Spend a relaxing evening at one of Killarney’s many eateries, sampling traditional Irish fare at the Celtic Whiskey Bar and Larder or hunting down something with a little more zing at Khao Asian Street Food.
Day Four: Ring of Kerry
Spend the day exploring the scenic 179-km Ring of Kerry by coach, discovering the rolling countryside, rugged mountains, and sparkling lakes.
Several local tour operators run coach tours of the Ring of Kerry, most of which take between six and seven hours. Along the way, you’ll visit enchanting towns, quaint villages, ancient standing stones, and stone ring forts dating back to 800 AD.
Soak up the panoramic views over Dingle Bay to the Blasket Islands beyond. Visit the picturesque villages of Waterville and Sneem before following in the footsteps of Queen Victoria and relishing the breathtaking views of the Lakes of Killarney.
While some tours focus purely on the delights of the Ring of Kerry, others make an additional stop at Killarney National Park, where mountains, lakes, and ancient woodlands combine to create a mythical wonderland.
Day Five: Killarney to Galway
By far the longest train journey in this itinerary, the trip from Killarney to Galway takes between four and six hours, but if you can’t face that long on the tracks, you can always stop over in Limerick and continue the journey the following day.
During the trip, you’ll cover around 200 km and pass through several counties before arriving in the center of Galway city.
On arrival at Ceannt Station, you’ll be thrown into the hustle and bustle of one of Ireland’s busiest cities. A short walk from the station you’ll find Shop Street, famous for its brightly colored shopfronts and buskers. It’s also where some of the oldest buildings in Galway are situated.
After exploring the city on foot, you’ll need some refreshments, and there are plenty of bars and restaurants to choose from. The Gourmet Tart Company makes an excellent cup of coffee and has a wide range of cakes and pastries, while the Tigh Neachtain serves craft beers with a bit of history on the side.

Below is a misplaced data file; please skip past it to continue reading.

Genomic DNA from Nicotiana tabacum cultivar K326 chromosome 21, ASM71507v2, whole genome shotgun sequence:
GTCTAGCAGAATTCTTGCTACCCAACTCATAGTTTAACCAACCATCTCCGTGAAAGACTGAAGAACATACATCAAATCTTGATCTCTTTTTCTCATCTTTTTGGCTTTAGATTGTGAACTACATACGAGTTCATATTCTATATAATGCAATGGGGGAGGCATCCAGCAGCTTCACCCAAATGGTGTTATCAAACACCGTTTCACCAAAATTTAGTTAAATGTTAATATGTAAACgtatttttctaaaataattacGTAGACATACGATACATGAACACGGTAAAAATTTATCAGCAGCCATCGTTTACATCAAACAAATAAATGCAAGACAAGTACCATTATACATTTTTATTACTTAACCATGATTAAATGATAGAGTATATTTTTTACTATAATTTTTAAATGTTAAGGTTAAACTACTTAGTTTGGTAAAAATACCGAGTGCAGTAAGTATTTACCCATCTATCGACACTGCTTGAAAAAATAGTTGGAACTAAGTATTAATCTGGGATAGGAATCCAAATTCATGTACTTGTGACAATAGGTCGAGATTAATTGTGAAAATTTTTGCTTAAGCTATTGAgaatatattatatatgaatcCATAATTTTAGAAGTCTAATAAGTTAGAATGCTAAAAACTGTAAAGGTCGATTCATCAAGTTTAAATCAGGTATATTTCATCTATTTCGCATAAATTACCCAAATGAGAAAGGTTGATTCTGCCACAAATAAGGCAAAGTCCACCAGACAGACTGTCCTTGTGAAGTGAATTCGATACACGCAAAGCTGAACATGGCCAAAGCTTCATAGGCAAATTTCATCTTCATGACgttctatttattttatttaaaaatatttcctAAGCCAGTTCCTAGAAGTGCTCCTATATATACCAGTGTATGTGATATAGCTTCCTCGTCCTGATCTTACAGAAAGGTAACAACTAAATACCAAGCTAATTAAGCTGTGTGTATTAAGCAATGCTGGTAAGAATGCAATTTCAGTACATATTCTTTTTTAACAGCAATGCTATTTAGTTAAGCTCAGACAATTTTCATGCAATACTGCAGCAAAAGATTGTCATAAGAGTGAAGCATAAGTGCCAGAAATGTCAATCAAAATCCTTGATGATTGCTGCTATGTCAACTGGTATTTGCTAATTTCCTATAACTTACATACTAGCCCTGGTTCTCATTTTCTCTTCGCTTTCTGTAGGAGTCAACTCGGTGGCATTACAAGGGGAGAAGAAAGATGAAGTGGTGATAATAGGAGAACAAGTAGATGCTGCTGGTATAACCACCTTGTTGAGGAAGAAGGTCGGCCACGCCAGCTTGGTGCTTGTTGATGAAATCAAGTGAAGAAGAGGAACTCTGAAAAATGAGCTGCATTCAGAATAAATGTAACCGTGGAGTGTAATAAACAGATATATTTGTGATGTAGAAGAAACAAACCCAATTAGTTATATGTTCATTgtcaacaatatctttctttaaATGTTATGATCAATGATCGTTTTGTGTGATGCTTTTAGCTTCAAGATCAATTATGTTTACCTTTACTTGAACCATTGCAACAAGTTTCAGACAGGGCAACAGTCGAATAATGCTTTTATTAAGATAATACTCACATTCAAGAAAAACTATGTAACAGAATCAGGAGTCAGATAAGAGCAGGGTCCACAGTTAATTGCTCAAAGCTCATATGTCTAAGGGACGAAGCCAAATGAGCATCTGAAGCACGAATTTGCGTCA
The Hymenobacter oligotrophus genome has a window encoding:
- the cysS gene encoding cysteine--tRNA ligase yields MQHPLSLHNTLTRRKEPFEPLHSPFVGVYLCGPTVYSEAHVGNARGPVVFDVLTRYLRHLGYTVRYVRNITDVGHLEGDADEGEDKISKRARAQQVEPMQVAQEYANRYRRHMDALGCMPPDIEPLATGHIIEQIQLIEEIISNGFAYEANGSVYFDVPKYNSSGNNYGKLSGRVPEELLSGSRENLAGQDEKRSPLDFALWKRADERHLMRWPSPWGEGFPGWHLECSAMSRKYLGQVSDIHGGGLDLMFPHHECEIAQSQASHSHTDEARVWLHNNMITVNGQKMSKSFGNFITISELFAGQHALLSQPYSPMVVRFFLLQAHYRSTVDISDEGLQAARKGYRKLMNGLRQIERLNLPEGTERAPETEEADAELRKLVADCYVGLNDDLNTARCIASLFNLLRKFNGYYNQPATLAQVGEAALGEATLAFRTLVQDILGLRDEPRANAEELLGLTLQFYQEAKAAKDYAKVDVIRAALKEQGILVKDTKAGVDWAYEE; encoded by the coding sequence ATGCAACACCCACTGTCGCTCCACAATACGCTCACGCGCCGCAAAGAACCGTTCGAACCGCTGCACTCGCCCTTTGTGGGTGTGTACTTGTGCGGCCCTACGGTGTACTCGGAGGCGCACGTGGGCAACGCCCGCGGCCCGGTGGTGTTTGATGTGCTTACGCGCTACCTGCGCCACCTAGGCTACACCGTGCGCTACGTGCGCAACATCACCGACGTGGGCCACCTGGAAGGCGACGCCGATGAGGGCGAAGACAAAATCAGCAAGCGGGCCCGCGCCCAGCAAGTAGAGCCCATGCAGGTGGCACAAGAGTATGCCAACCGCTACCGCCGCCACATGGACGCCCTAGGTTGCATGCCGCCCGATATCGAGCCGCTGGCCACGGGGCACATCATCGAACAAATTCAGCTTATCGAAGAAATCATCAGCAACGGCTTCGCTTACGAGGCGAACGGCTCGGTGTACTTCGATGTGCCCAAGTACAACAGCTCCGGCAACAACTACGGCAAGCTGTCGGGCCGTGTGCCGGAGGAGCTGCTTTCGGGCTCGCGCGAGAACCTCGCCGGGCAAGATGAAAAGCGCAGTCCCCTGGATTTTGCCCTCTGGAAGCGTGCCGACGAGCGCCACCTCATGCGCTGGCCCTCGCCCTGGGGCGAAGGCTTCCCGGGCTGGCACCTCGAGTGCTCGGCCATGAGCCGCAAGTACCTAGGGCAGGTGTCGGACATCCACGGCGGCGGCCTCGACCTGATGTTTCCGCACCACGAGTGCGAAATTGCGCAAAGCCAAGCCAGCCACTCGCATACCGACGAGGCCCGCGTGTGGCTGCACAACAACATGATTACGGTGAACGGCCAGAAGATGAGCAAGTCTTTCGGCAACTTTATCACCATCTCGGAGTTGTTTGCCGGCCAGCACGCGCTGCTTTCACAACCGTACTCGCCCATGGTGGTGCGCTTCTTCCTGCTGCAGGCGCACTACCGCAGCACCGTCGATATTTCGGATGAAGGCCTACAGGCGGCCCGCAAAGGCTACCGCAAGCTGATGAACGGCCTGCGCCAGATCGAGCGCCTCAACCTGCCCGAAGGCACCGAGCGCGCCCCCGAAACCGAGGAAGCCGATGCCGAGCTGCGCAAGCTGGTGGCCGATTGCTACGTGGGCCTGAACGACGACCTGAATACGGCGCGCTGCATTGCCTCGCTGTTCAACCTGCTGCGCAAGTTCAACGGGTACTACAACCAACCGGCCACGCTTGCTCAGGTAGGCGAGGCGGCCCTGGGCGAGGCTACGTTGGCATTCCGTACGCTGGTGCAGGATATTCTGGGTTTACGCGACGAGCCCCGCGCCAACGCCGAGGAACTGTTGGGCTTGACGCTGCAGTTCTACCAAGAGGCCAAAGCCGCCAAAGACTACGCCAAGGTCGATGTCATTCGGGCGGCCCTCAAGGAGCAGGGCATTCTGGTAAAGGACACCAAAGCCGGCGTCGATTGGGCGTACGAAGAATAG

Enjoy some of Galway’s vibrant nightlife, but don’t stay up too late – you’ve got a busy day tomorrow!
Day Six: Cliffs of Moher and Aran Islands
The Cliffs of Moher is one of Ireland’s top tourist attractions, and for good reason. They tower some 700 feet above the crashing waves of the Atlantic Ocean, providing rocky homes for thousands of seabirds, including a large colony of puffins.
Although most visitors view the cliffs from dry land, passing beneath this impressive landmark is just as spectacular, so why not get the best of both worlds with a full-day tour?
This tour operates from Galway and takes visitors through the picturesque villages of Ballindereen and Kilcolgan before boarding a ferry to the smallest of the Aran Islands.
Spend some time exploring the natural beauty of Inisheer Island before heading back past the Cliffs of Moher to the village of Doolin. From there, your guide will take you to the top of the cliffs where you can soak up the spectacular views of the islands and the wild Atlantic Ocean.
On the way back to Galway, you’ll pass again through the Burren before passing through the lively town of Lisdoonvarna, which is famous for its annual matchmaking festival.
Day Seven: Galway to Dublin
Today you’ll take the train back to Dublin, a route that takes you through the historical town of Athlone on the River Shannon, and onto Tullamore, where the famous Irish whiskey Tullamore Dew is made.
The journey takes around 2 hrs 30 minutes so, if you leave early enough, you’ll arrive in the capital in time for lunch and some more sightseeing.
Why not spend the afternoon in one of the city’s two great cathedrals, or pay homage to another much-loved Irish institution with a visit to the Guinness Storehouse, where you can also enjoy a pint in the rooftop bar?
If you still need to pick up some presents for your friends back home, why not head to Grafton Street, where you can enjoy the street entertainment and discover the creations of some of Ireland’s best designers?
Day Eight: Dublin to Belfast